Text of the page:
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NYS FOOD SYSTEM SUSTAINABILITY CLEARINGHOUSE

Industrial Uses

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Industrial Uses

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Food not fit for human or animal consumption can make valuable feedstock for some industrial uses of food waste. Depending on the industrial use, feedstock can range from general food waste to food processing waste, to fats, oils and greases. These industrial uses can convert these feedstocks into energy or other beneficial products such as biodiesel, soap or soil amendments.

Find a digester near me

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What do I need to know?

  • In New York State, anaerobic digestion is the most prevalent type of industrial use in practice for processing general food waste.

  • Rendering is quite common for processing of fats, oils, greases and other high concentrations of animal tissues. Though some of these materials can come from the food retail and service sector, most is a byproduct of food manufacturing.

  • Like with any diversion technique, sending food waste to an industrial use should be done in conjunction with prevention and donation.  In practice, however, it is common to start diverting first and then work up to prevention. 

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What type of food is appropriate?

  • Theoretically, any type of food waste can be sent to an anaerobic digester, however not all facilities will accept any type of food waste for several reasons:

    • Lack of pre-processing capability (sorting, grinding, mixing)
    • Lack of de-packaging equipment (mechanical or manual)
    • Labor constraints
    • Digester capacity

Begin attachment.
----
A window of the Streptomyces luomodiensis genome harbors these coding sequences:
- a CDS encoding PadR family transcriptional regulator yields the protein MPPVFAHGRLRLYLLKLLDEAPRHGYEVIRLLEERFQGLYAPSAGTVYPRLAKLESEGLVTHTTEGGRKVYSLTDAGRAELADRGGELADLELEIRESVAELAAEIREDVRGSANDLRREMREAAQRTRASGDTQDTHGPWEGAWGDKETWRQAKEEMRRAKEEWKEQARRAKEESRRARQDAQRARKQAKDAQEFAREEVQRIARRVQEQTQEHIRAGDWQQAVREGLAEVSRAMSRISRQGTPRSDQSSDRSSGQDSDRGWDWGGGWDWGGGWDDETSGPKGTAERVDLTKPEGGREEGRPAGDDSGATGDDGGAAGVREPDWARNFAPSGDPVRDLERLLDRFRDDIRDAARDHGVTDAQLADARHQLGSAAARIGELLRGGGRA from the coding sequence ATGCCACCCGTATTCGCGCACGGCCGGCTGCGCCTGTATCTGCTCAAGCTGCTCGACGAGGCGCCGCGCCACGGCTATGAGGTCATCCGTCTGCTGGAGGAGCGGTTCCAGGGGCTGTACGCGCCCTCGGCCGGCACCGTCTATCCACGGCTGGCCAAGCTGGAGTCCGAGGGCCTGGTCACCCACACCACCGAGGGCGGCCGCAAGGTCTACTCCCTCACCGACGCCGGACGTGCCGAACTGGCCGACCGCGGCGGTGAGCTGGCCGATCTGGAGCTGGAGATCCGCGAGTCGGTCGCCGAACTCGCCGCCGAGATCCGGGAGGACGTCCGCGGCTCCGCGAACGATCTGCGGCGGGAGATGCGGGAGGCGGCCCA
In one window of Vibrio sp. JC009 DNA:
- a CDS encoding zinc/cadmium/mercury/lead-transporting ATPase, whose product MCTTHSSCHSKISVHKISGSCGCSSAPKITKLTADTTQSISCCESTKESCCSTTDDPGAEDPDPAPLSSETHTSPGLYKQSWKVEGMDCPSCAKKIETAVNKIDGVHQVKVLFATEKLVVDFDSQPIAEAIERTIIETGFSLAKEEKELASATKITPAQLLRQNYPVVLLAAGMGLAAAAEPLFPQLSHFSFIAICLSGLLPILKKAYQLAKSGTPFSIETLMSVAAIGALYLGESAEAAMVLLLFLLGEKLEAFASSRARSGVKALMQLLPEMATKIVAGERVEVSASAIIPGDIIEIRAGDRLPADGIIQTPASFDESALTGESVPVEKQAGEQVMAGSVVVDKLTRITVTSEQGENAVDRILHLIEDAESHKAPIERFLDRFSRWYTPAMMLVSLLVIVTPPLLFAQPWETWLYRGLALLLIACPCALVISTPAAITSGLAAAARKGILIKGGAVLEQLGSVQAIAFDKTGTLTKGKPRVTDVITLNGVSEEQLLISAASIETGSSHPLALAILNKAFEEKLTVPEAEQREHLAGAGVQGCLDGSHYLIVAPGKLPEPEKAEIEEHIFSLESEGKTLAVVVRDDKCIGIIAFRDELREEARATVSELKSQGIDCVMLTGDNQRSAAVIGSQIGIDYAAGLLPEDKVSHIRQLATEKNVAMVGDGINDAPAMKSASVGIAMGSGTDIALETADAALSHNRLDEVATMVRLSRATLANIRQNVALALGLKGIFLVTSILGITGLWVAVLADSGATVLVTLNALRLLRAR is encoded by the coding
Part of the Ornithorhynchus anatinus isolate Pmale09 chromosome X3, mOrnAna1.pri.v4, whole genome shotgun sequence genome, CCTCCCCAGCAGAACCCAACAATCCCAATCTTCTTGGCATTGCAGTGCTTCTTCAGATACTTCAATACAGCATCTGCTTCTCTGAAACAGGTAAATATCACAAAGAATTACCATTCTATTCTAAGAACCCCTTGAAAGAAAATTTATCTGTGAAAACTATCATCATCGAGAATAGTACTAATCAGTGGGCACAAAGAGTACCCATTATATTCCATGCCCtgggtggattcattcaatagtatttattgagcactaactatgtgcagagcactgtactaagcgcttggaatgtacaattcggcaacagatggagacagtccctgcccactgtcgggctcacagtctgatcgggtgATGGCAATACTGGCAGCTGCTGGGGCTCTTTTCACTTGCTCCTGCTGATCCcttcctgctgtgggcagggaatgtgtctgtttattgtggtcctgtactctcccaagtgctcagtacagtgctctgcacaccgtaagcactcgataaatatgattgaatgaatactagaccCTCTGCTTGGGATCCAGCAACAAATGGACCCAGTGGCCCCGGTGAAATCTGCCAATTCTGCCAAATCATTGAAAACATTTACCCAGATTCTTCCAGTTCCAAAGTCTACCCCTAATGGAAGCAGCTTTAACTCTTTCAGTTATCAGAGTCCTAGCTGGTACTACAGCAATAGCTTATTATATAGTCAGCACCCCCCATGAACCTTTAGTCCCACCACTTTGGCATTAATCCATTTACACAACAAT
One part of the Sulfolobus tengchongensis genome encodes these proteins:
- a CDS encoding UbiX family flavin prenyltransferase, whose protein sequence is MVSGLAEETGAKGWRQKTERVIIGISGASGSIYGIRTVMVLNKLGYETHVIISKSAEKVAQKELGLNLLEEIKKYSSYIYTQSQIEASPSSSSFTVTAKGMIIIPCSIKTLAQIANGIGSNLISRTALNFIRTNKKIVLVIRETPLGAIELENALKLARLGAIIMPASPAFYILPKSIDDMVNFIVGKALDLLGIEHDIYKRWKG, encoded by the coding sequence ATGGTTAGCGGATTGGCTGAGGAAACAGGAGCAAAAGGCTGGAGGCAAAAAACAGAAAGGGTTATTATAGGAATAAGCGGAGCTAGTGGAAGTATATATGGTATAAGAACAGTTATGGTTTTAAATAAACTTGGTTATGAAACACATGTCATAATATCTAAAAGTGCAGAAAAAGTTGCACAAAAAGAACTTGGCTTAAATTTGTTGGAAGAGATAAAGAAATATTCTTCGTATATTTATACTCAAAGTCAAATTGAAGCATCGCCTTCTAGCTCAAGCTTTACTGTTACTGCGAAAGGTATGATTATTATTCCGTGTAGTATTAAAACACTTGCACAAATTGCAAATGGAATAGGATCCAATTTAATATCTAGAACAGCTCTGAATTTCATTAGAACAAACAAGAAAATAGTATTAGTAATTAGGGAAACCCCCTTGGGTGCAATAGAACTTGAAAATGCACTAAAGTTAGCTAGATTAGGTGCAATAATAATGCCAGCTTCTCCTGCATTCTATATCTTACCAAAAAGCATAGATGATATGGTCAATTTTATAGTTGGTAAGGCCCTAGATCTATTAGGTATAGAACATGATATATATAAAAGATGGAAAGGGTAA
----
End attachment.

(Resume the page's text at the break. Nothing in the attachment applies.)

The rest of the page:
• Location
    • Hauling constraints

Because of this, it is best to contact your local facility to find out accurate details. You can use the interactive Organic Resource Locator map to see if there are anaerobic digester facilities near you.

  • Fats, oils and greases (FOG) are quite useful for certain industrial uses, like rendering, that general food waste cannot be used for. For this reason, FOG waste should typically be collected separately from the general food waste stream.

  • Packaged food can be valuable feedstock, but must be de-packaged to be used in an anaerobic digester. Some facilities that accept general food waste have some sort of de-packaging equipment, but some pay employees to manually de-package food, which can drive cost up considerably. This is one reason why it is worthwhile to determine whether or not the packaged food under question is fit for donation before sending it to an anaerobic digester or other diversion pathway.


Practical Aspects

  • Anaerobic digester services range widely throughout New York State. This includes variations in:

    • Pricing structure
    • Hauling services
    • Materials accepted (Many digesters process manure only, while others will accept only food processing waste. Only a small number accept general food waste.)
    • Quantities accepted
    • Frequency of pick-up

Because of this, it is best to contact your local facility to find out accurate details.

  • Anaerobic digesters are used primarily as a manure treatment for the State’s large dairy industry. Since the farming industry is primarily concentrated in western to central New York, the availability of anaerobic digestion is as well.